Federation Server Farm Using SQL Server and Proxies
Updated: February 23, 2012
Applies To: Active Directory Federation Services (AD FS) 2.0
This topology for Active Directory Federation Services (AD FS) 2.0 differs from the federation server farm using Windows Internal Database (WID) deployment topology in that it does not replicate the data to each federation server in the farm. Instead, all federation servers in the farm can read and write data into a common database that is stored on a server running Microsoft SQL Server that is located in the corporate network.
This section describes various considerations about the intended audience, benefits, and limitations that are associated with this deployment topology.
Who should use this topology?
Large organizations with more than 100 trust relationships that need to provide both their internal users and external users with single sign-on (SSO) access to federated application or services
Organizations that already use SQL Server and want to take advantage of their existing tools and expertise
What are the benefits of using this topology?
Support for larger numbers of trust relationships (more than 100)
Support for token replay detection (a security feature) and artifact resolution (part of the Security Assertion Markup Language (SAML) 2.0 protocol)
Support for the full benefits of SQL Server, such as database mirroring, failover clustering, reporting, and management tools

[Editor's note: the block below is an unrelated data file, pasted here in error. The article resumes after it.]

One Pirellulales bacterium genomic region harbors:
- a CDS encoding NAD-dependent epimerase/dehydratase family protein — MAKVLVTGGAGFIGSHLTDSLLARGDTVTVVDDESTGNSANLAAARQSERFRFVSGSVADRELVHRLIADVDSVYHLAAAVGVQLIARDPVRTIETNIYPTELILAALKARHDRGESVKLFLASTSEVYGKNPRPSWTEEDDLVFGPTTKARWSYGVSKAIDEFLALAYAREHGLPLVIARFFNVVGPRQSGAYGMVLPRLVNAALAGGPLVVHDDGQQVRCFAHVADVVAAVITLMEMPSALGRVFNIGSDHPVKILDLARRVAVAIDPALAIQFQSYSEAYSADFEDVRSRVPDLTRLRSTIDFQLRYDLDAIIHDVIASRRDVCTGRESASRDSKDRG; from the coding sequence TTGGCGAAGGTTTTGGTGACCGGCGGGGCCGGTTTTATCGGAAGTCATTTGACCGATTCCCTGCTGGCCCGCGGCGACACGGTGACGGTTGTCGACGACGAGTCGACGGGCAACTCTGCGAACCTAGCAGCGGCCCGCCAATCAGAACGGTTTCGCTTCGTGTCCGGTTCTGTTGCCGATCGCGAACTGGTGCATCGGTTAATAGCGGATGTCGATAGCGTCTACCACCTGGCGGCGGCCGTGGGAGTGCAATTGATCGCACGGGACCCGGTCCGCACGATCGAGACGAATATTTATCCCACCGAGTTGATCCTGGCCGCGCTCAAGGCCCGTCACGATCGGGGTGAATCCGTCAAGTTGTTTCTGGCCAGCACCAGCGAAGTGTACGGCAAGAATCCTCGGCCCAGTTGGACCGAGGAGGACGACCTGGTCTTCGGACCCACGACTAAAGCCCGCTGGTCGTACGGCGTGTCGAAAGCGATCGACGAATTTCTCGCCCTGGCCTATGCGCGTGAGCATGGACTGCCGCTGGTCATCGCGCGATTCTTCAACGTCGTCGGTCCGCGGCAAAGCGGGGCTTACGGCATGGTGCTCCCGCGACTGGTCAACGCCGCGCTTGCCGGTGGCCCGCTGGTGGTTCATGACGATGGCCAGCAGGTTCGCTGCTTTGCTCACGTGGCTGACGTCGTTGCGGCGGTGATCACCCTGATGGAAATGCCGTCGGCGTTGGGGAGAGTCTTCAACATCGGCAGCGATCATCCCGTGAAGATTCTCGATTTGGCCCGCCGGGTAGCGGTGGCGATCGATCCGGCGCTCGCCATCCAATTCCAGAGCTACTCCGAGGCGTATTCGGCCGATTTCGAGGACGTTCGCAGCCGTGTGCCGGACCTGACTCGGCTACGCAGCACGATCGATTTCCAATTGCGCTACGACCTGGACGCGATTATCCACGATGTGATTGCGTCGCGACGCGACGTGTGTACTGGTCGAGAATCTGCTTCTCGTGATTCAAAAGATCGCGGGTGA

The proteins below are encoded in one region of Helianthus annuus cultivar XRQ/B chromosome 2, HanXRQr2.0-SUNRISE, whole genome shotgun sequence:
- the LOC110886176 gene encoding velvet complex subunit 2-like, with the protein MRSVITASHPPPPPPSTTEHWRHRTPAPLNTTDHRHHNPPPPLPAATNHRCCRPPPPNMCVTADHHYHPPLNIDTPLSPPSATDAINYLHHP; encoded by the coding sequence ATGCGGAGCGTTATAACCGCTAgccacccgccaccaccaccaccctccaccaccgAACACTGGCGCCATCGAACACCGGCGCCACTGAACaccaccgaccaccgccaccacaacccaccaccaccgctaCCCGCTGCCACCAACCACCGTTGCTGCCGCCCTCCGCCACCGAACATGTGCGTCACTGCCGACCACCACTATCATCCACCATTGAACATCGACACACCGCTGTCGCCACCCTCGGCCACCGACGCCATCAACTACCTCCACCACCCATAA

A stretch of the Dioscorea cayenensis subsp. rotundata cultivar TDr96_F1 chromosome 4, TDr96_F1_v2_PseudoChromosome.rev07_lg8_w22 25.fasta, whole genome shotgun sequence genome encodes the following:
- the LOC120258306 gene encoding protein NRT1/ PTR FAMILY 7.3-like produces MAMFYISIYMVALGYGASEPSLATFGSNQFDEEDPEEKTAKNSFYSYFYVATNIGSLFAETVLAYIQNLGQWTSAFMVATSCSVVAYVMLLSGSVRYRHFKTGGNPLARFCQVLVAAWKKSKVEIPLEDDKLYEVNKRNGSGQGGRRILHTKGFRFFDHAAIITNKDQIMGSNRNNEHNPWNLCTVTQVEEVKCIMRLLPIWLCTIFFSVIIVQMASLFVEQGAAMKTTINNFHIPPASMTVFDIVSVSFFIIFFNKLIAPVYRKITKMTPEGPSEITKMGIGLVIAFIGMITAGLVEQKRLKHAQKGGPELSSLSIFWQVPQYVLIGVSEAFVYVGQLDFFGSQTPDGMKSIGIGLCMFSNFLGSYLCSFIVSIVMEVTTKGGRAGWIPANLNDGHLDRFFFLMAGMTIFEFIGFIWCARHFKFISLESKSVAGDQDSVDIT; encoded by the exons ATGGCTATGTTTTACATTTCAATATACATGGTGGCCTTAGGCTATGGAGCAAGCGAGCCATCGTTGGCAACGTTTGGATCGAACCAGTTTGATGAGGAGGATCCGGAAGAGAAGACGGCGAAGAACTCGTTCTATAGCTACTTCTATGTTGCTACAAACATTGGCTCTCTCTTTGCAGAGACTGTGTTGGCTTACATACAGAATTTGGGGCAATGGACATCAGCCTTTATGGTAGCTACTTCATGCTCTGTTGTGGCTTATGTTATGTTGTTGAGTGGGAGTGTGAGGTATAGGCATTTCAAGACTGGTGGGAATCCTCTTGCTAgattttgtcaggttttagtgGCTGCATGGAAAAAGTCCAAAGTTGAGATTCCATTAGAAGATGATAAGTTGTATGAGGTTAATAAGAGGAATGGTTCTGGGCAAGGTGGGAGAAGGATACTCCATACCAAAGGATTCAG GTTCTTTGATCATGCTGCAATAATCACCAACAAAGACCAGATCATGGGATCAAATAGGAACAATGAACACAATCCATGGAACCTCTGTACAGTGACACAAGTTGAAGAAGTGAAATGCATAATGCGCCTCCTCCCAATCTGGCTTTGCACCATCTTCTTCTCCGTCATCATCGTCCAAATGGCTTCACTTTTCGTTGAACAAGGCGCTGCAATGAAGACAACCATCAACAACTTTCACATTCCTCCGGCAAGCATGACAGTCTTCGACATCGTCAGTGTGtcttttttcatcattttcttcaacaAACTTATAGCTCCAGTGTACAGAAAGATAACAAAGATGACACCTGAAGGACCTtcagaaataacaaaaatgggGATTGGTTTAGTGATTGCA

What are the limitations of using this topology?
- This topology does not provide database redundancy by default. Although a federation server farm with WID topology automatically replicates the WID database on each federation server in the farm, the federation server farm with SQL Server topology contains only one copy of the database
SQL Server supports many different data and application redundancy options including failover clustering, database mirroring, and several different types of SQL Server replication.
The Microsoft Information Technology (IT) department uses SQL Server database mirroring in high-safety (synchronous) mode and failover clustering to provide high-availability support for the SQL Server instance. SQL Server transactional (peer-to-peer) and merge replication have not been tested by the AD FS product team at Microsoft. For more information about SQL Server, see High Availability Solutions Overview or Selecting the Appropriate Type of Replication.
Supported SQL Server Versions
The following SQL server versions are supported with AD FS 2.0:
SQL Server 2005
SQL Server 2008
SQL Server 2008 R2
Server placement and network layout recommendations
Similar to the federation server farm with WID topology, all of the federation servers in the farm are configured to use one cluster Domain Name System (DNS) name (which represents the Federation Service name) and one cluster IP address as part of the Network Load Balancing (NLB) cluster configuration. This helps the NLB host allocate client requests to the individual federation servers. Federation server proxies can be used to proxy client requests to the federation server farm.
The following illustration shows how the fictional Contoso Pharmaceuticals company deployed its federation server farm with SQL Server topology in the corporate network. It also shows how that company configured the perimeter network with access to a DNS server, an additional NLB host that uses the same cluster DNS name (fs.contoso.com) that is used on the corporate network NLB cluster, and with two federation server proxies (fsp1 and fsp2).
For more information about how to configure your networking environment for use with federation servers or federation server proxies, see either Name Resolution Requirements for Federation Servers or Name Resolution Requirements for Federation Server Proxies.